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Retractable Leashes – Useful or Harmful?

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Updated: September 17, 2020

On any given day you’re likely to see lots of retractable leashes in use. You may use one yourself, or might even be considering getting one?

What you may not appreciate is they are dangerous and can cause harm to both dogs and to people.

Here’s just a sample of injuries that retractable leashes have caused…

  • Burns and cuts on the fingers, legs, and other body parts of people when the cords or bands of the leash quickly brush by or become wrapped around them. Handlers and passers-by have suffered these types of injuries.

  • Similar injuries have happened to dogs, too. Both dogs that were being walked with a retractable leash and those who weren’t but got entangled by one who was.

  • Finger amputations on people when the band or cord of the leash gets wrapped around the digit.

  • Eye and facial injuries when the plastic handle or the metal clip of the leash breaks or recoils out of control.Girl-Walking-Dog-Retractable-Leash-Dangers.jpg

  • Neck injuries to dogs – and not just causing them, but also making them worse! These leashes provide a long “runway” and an opportunity for your dog to get a running start when seeing another dog, person, squirrel, bird or ANYTHING else your dog wants to chase or run to. These scenarios often end in one of two different ways.
    1) They get a huge jolt when they reach the end of the leash – putting an extremely high amount of stress on their neck – worsening any existing neck pain (pinched disc, etc.) and potentially causing serious damage; or 2) You let go of the leash to avoid snapping their neck (and possibly your shoulder, as well). Now your dog is running loose and dragging his retractable leash through the park or streets. This is never a good situation.

  • Hit-by-car traumas to dogs who have run off after having been spooked by the loud noise the heavy, plastic handle of these leashes make when accidentally dropped. Bang!

Does this mean retractable leashes are ALWAYS bad?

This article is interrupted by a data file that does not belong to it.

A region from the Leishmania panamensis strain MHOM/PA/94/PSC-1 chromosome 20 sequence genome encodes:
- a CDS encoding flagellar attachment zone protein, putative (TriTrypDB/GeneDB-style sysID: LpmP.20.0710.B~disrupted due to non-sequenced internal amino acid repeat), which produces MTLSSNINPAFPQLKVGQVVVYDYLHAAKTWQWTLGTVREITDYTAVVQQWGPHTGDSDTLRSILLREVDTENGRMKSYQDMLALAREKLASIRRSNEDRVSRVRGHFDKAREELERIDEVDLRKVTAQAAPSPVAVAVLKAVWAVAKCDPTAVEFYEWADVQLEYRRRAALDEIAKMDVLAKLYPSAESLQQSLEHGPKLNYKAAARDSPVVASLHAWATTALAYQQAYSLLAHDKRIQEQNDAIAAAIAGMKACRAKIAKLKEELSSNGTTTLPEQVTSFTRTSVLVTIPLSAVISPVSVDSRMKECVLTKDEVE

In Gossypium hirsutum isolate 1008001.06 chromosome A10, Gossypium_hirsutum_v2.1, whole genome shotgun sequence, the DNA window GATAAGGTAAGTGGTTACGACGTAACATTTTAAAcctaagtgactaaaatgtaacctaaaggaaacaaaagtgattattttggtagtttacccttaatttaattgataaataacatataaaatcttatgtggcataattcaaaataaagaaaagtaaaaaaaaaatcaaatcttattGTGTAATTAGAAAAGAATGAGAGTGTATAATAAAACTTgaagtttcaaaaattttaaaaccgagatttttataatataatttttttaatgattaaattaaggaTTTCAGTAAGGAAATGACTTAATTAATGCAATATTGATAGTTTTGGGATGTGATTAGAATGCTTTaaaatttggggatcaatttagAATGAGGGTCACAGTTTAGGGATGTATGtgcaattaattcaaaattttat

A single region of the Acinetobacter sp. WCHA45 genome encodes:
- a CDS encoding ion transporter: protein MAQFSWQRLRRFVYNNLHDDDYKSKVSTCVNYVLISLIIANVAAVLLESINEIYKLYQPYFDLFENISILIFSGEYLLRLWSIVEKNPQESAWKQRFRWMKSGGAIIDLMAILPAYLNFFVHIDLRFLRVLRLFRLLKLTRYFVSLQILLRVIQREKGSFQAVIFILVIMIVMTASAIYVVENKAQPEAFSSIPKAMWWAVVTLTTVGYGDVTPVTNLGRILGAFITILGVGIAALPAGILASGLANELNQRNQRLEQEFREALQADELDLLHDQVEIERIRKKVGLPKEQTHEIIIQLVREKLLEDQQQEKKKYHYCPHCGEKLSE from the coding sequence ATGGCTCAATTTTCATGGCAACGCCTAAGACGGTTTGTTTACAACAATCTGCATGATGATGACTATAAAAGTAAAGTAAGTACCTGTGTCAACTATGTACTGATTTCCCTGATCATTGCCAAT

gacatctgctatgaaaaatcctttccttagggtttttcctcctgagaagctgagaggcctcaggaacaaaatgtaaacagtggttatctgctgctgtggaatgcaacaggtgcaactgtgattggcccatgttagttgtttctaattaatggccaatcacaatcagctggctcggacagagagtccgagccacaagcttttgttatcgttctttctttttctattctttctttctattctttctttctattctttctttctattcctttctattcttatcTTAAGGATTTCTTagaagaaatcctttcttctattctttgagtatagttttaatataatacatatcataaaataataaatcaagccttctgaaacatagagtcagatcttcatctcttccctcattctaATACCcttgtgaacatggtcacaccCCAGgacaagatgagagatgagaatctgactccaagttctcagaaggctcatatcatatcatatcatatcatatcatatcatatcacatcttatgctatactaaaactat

If used at all, retractable leashes should be reserved for use only on well-trained, reliable dogs and in settings and situations (see below) where the likelihood of encountering another person, dog, or other distraction is very low. In all other situations, it’s best to opt for a fixed-lead leash and never let a child use a retractable leash (like in the inset photo), it's just too dangerous and not worth the risk.

When used responsibly, and in the right environment, retractable leashes can be a good way, to allow your dog to have a greater sense of freedom and get a bit more exercise, while still staying attached to you.

Places that might be OK to use a retractable leash include:

  • Beaches
  • Open fields or meadows
  • Open trail paths

And even in these locations, extreme caution should always be used, like with cliffs, bluffs and wildlife.


You should never use these leashes if:

  • Other dogs or children are around (really, if there's anyone around)
  • You are within reach of traffic, cliffs, or other hazards
  • You are in busy locations such as street fairs, crowded sidewalks, bike trails, or dog parks
  • Your dog has had any prior neck or back injury
  • Your dog is more powerful than you are
  • Your dog is in training, or has any type of behavioral issues
  • You are a child under the age of 14

All these circumstances can lead to danger and/or injury – for both you AND your pup.

Here's a short video I took awhile ago. There are several things going on here that shouldn't be.

If you want to teach your dog how to comfortably walk on a regular "loose" leash try out these training tips, and check out this article for tips and advice on choosing the best leash for your dog. Transitioning your dog to a better and safer leash from a retractable leash (if you've already been using one) isn't difficult.

Topics: Dog Walking, Retractable Leash

Please do not ask emergency or other specific medical questions about your pets in the blog comments. As an online informational resource, Preventive Vet is unable to and does not provide specific medical advice or counseling. A thorough physical exam, patient history, and an established veterinary-patient-client relationship is required to provide specific medical advice. If you are worried that your pet is having an emergency or if you have specific medical questions related to your pet’s current or chronic medical conditions, please contact or visit your veterinarian, an animal-specific poison control hotline, or your local emergency veterinary care center.

Please share your experiences and stories, your opinions and feedback about this blog, or what you've learned that you'd like to share with others.